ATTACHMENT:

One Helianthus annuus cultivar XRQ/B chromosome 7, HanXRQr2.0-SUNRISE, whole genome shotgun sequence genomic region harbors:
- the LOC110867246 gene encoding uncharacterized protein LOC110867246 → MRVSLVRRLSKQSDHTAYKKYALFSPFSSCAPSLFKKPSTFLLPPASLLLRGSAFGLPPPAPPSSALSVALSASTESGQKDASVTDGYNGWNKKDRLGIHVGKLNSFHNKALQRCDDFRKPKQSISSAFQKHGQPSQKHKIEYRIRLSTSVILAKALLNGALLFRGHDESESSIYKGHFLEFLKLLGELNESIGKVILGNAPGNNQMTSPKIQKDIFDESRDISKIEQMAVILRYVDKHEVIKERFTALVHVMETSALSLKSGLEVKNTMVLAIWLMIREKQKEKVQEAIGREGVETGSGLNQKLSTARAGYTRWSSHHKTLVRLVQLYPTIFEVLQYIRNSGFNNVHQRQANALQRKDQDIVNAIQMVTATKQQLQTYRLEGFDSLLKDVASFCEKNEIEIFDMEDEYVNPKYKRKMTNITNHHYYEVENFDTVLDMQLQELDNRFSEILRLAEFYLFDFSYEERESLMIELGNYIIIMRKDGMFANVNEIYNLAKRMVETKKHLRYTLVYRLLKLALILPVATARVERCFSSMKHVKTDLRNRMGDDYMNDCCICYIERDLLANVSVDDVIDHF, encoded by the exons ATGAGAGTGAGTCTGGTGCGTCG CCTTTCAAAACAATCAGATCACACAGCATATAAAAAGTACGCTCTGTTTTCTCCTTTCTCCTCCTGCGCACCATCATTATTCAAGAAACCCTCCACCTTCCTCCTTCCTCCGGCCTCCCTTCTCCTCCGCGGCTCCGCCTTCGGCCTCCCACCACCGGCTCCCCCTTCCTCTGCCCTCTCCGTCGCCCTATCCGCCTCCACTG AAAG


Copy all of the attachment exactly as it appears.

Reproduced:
One Helianthus annuus cultivar XRQ/B chromosome 7, HanXRQr2.0-SUNRISE, whole genome shotgun sequence genomic region harbors:
- the LOC110867246 gene encoding uncharacterized protein LOC110867246 → MRVSLVRRLSKQSDHTAYKKYALFSPFSSCAPSLFKKPSTFLLPPASLLLRGSAFGLPPPAPPSSALSVALSASTESGQKDASVTDGYNGWNKKDRLGIHVGKLNSFHNKALQRCDDFRKPKQSISSAFQKHGQPSQKHKIEYRIRLSTSVILAKALLNGALLFRGHDESESSIYKGHFLEFLKLLGELNESIGKVILGNAPGNNQMTSPKIQKDIFDESRDISKIEQMAVILRYVDKHEVIKERFTALVHVMETSALSLKSGLEVKNTMVLAIWLMIREKQKEKVQEAIGREGVETGSGLNQKLSTARAGYTRWSSHHKTLVRLVQLYPTIFEVLQYIRNSGFNNVHQRQANALQRKDQDIVNAIQMVTATKQQLQTYRLEGFDSLLKDVASFCEKNEIEIFDMEDEYVNPKYKRKMTNITNHHYYEVENFDTVLDMQLQELDNRFSEILRLAEFYLFDFSYEERESLMIELGNYIIIMRKDGMFANVNEIYNLAKRMVETKKHLRYTLVYRLLKLALILPVATARVERCFSSMKHVKTDLRNRMGDDYMNDCCICYIERDLLANVSVDDVIDHF, encoded by the exons ATGAGAGTGAGTCTGGTGCGTCG CCTTTCAAAACAATCAGATCACACAGCATATAAAAAGTACGCTCTGTTTTCTCCTTTCTCCTCCTGCGCACCATCATTATTCAAGAAACCCTCCACCTTCCTCCTTCCTCCGGCCTCCCTTCTCCTCCGCGGCTCCGCCTTCGGCCTCCCACCACCGGCTCCCCCTTCCTCTGCCCTCTCCGTCGCCCTATCCGCCTCCACTG AAAG